• Reverse population density palette : Areas of greatest decline in population density are represented by the darkest colors.
    Example: Comparing the same years as above (1910 and 2008) emphasizes the emptiness of the rural West, while the changes in the Great Plains appear less dramatic.
  • Population ages 0 - 19: Total population of people between the ages of 0 and 19.
    Example: This data begins in 1920, and shows the amazing demographic progression toward an aging population.
  • Population ages 20 - 44: Total population of people between the ages of 20 and 44.
    Example: This age range, which has been called the prime of productive life, becomes more evenly distributed over time in the East, but not so in the West.
  • Population ages 65 and up: Total population of people older than 64.
    Example: Again, the aging population begins to show up in the 1920s, and the map illustrates the remarkable aging of the population in the Great Plains.

 

Census Data

Map Data/Shape Files

Other Sources

Notes on Data and Visualization

The visualization “An Animated View of Demographic Change from 1850 to 2008” was created by graduate research assistants Yuankai Ge and Daniel Chang using Flex3/ActionScript[1], complemented by libraries of Flare[2] and ShapeFile Renderer[3] . The historical county boundary shape files, in Albers Equal Area projection, came from the Louisiana State University Historical US County Bounday Files (HUSCO).[4]

Historic data on population came from the Inter-University Consortium for Political and Social Research (ICPSR)[5] at the University of Michigan, and projected estimates for 2008 came from the U.S. Census Bureau[6]. These data were integrated into the HUSCO country boundary files using historical FIPS code.[7]

A word about county boundary data:

Bringing historic county boundary data into a modern, digital map context is a tricky business. Boundaries frequently shift as markers change over time, and political boundaries are often redrawn. The HUSCO boundary files are not the most accurate, especially at a very fine scale. For the Rural West project, however, we are interested in broad-scale changes, and so we decided that the loss in accuracy at finer scales was outweighed by the lower memory requirements of the HUSCO data (in other words, our map will load and play faster).

The most sophisticated data set on county boundaries (both chronologically and geographically) is supplied by the Newberry Library’s “Atlas of Historical Country Boundaries,” which identifies boundary changes to the day and geolocates them precisely.[8] These files, however, are not quite complete (Georgia is the only state remaining), and for the purposes of integrating decadal Census data, the exact date of a boundary change is not necessary. The next most geographically accurate county boundary shape files come from the National Historical Geographic Information System (NHGIS) at the University of Minnesota. Even the NHGIS files, however, are 5-7 megabytes for each year, as compared to 1-2 megabytes for the HUSCO data. Since our map covers 17 decades, the difference in upload time is significant. The compression tool Mapshaper was used to reduce the NHGIS shapefile size, but even at 40%, the distortion was greater than the HUSCO files.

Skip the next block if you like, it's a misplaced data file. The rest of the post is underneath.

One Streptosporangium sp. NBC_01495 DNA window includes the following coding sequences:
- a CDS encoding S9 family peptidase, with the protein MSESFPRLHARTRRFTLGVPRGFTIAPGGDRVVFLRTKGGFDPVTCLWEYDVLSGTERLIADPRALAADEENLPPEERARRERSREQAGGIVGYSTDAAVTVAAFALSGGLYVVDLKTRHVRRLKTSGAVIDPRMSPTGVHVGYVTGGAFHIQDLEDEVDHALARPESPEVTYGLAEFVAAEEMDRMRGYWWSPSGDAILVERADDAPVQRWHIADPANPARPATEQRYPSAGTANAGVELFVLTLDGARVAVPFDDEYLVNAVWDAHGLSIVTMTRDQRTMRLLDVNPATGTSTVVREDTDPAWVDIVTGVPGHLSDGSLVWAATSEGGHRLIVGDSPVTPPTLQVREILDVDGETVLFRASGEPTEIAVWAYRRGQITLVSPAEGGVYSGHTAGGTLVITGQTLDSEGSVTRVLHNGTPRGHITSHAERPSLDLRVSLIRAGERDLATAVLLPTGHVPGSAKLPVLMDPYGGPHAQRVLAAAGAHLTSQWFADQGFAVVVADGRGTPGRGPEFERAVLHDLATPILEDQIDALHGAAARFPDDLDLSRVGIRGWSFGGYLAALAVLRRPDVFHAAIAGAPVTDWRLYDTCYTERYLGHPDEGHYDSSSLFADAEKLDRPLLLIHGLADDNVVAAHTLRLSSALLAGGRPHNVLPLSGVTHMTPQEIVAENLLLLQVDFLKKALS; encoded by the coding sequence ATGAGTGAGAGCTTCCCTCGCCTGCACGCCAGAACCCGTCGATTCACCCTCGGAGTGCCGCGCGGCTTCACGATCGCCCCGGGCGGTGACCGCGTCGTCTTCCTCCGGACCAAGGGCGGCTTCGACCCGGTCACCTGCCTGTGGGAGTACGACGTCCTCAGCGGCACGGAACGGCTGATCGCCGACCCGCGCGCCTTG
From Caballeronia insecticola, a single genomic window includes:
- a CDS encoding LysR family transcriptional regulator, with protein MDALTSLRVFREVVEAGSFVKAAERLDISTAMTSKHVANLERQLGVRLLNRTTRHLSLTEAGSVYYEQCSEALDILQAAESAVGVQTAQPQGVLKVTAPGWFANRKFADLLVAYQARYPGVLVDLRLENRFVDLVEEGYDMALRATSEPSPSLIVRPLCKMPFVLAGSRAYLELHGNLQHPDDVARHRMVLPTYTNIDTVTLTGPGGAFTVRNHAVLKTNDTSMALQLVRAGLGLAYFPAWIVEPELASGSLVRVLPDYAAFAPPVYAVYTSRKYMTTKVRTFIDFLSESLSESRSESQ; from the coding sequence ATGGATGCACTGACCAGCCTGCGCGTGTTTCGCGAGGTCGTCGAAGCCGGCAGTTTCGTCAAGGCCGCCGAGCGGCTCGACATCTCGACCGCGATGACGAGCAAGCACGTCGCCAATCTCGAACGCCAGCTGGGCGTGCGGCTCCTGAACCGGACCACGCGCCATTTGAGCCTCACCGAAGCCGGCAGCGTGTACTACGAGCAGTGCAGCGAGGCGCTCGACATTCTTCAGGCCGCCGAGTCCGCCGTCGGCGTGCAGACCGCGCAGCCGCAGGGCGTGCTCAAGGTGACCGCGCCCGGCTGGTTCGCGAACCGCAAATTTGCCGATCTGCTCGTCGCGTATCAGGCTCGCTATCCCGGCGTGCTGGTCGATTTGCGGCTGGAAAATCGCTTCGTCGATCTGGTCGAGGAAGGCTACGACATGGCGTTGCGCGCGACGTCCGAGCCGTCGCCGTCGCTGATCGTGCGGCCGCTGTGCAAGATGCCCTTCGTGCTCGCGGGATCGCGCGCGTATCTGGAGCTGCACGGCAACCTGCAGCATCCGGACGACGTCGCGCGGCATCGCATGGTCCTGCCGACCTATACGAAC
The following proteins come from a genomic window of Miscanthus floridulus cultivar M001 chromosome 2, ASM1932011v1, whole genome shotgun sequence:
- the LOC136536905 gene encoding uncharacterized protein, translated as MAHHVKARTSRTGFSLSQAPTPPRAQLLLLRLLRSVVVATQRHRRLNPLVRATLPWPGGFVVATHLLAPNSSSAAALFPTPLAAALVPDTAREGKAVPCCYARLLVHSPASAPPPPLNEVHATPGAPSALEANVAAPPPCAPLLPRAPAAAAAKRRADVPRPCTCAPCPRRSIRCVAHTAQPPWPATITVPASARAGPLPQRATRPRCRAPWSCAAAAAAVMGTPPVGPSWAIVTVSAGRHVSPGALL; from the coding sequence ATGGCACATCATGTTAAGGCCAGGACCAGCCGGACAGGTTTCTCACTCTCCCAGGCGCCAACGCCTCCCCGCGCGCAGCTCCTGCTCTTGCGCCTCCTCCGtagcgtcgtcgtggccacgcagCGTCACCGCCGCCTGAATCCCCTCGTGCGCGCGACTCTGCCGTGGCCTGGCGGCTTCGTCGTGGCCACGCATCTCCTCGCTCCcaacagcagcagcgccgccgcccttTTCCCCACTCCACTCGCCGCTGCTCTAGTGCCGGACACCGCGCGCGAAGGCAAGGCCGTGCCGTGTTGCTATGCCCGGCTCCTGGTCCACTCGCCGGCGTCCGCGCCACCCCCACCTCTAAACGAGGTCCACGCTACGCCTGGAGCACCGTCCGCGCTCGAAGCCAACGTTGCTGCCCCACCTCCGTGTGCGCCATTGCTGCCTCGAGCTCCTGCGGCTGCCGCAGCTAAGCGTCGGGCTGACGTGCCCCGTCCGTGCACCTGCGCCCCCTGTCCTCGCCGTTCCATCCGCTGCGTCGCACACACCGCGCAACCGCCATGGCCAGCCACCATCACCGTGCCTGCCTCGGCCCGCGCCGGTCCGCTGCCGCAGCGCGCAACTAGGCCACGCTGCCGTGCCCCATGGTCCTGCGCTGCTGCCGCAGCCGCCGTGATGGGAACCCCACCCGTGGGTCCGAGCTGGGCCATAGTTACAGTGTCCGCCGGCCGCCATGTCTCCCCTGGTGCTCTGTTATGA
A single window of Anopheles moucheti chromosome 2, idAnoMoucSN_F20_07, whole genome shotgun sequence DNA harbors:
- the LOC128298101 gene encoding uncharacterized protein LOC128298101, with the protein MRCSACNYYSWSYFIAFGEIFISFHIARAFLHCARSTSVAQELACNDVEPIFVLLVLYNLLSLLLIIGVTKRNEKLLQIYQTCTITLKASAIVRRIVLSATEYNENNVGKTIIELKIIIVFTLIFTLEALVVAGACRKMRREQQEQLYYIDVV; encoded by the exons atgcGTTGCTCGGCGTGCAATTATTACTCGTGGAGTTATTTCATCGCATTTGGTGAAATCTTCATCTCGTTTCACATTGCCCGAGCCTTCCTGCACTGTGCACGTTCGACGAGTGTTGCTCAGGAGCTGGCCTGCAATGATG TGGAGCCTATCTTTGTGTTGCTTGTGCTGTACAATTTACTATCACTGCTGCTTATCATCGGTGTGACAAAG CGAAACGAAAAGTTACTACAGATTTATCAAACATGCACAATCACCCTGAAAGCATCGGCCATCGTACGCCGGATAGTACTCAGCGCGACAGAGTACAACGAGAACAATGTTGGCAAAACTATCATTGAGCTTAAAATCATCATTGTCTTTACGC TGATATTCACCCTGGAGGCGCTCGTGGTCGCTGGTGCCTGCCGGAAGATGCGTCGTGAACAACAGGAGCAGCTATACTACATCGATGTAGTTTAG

Currently, the shapefiles and census data files (in .csv format) require uploading 30MB, which normally takes less than 10-20s before starting the visualization. Because we expect users of our maps to visualize broad trends, not to find the GPS coordinates of their nearest county boundary, we felt this tradeoff was acceptable.

1 http://www.adobe.com/products/flex/ http://www.adobe.com/products/flex/ and http://www.actionscript.org/,

2 http://flare.prefuse.org/.

3 M.W. Cobb, “The Jovial Farmer Boy (songbook)” (Chicago: The John Church Company, 1885). Accessed through the Library of Congress Performing Arts Encyclopedia, http://www.cartogrammar.com/blog/simple-shapefile-drawing-in-actionscript-3/.

4 C. Earl, S. Otterstrom, and J. Heppen, “HUSCO 1790–1999: historical United States county boundary files.” Baton Rouge, LA: Geoscience Publications, Department of Geography and Anthropology, Louisiana State University (1999). Online at http://www.ga.lsu.edu/husco.html.

1 M.R. Haines and ICPSR (The Inter-university Consortium for Political and Social Research). “Historical, demographic, economic, and social data: the United States, 1790–2000.” Ann Arbor, MI: Inter-university Consortium for Political and Social Research (2004). Online at http://www.icpsr.umich.edu/.

6 U.S. Census Bureau, “Population Estimates”. Online at http://www.census.gov/popest/archives/2000s/.

7 See “What is a FIPS code” at the Social Explorer website: http://www.socialexplorer.com/pub/help/FAQ.aspx#WhatIsFIPS.

8For background on the Newberry project and methodology, see John H. Long, “Atlas of Historical County Boundaries," The Journal of American History (March, 1995), 81(4): 1859-1863.

 

Last modified Wed, 8 Feb, 2012 at 15:15